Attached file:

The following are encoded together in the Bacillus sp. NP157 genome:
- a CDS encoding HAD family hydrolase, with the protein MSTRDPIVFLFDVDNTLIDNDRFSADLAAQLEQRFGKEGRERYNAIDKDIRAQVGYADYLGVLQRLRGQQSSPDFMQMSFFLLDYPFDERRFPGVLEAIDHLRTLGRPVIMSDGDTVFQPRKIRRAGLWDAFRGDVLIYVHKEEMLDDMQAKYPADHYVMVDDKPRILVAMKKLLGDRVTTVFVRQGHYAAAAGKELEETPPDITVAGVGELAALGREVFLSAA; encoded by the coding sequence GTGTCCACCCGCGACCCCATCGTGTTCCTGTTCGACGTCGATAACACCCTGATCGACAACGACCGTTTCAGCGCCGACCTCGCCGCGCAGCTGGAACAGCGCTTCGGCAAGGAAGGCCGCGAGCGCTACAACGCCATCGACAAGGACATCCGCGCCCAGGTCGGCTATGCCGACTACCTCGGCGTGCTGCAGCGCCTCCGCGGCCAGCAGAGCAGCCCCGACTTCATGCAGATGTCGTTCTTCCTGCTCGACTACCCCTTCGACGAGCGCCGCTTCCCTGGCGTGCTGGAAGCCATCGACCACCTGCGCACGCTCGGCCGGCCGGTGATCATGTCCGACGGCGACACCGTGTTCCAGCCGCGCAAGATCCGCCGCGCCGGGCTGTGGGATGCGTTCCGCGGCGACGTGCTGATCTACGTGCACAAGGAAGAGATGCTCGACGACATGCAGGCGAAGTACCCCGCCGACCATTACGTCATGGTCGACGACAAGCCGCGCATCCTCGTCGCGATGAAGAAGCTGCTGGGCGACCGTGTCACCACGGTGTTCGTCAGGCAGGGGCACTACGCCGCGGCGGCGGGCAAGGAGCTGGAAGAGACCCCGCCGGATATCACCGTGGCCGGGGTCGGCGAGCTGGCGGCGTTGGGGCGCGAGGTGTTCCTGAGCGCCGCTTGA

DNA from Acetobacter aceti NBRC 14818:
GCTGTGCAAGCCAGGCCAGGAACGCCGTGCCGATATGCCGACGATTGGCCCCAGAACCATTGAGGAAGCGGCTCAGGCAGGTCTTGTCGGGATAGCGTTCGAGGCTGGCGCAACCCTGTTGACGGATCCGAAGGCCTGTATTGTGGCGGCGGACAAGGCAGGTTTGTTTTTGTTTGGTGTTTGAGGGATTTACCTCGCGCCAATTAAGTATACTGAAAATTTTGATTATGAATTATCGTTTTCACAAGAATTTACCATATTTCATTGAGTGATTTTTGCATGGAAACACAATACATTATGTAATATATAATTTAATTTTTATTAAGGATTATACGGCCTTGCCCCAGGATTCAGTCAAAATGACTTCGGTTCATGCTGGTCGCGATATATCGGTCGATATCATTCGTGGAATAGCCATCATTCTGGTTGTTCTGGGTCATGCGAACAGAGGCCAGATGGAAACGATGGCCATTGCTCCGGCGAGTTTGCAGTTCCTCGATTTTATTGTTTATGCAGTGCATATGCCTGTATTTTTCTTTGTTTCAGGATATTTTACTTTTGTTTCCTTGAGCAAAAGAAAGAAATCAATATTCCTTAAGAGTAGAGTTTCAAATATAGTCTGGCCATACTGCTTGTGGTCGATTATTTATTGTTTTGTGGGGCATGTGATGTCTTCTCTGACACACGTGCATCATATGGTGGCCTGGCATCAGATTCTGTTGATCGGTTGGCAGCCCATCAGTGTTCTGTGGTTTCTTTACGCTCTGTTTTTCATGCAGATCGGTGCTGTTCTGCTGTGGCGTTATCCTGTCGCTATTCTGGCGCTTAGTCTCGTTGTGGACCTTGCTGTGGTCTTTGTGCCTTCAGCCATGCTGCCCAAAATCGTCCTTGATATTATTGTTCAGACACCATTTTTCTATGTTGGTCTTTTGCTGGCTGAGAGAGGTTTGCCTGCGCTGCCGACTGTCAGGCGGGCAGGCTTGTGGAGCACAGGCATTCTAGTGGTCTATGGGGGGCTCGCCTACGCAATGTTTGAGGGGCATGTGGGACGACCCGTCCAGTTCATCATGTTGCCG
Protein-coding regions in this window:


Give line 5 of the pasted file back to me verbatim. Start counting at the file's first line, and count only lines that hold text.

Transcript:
Protein-coding regions in this window: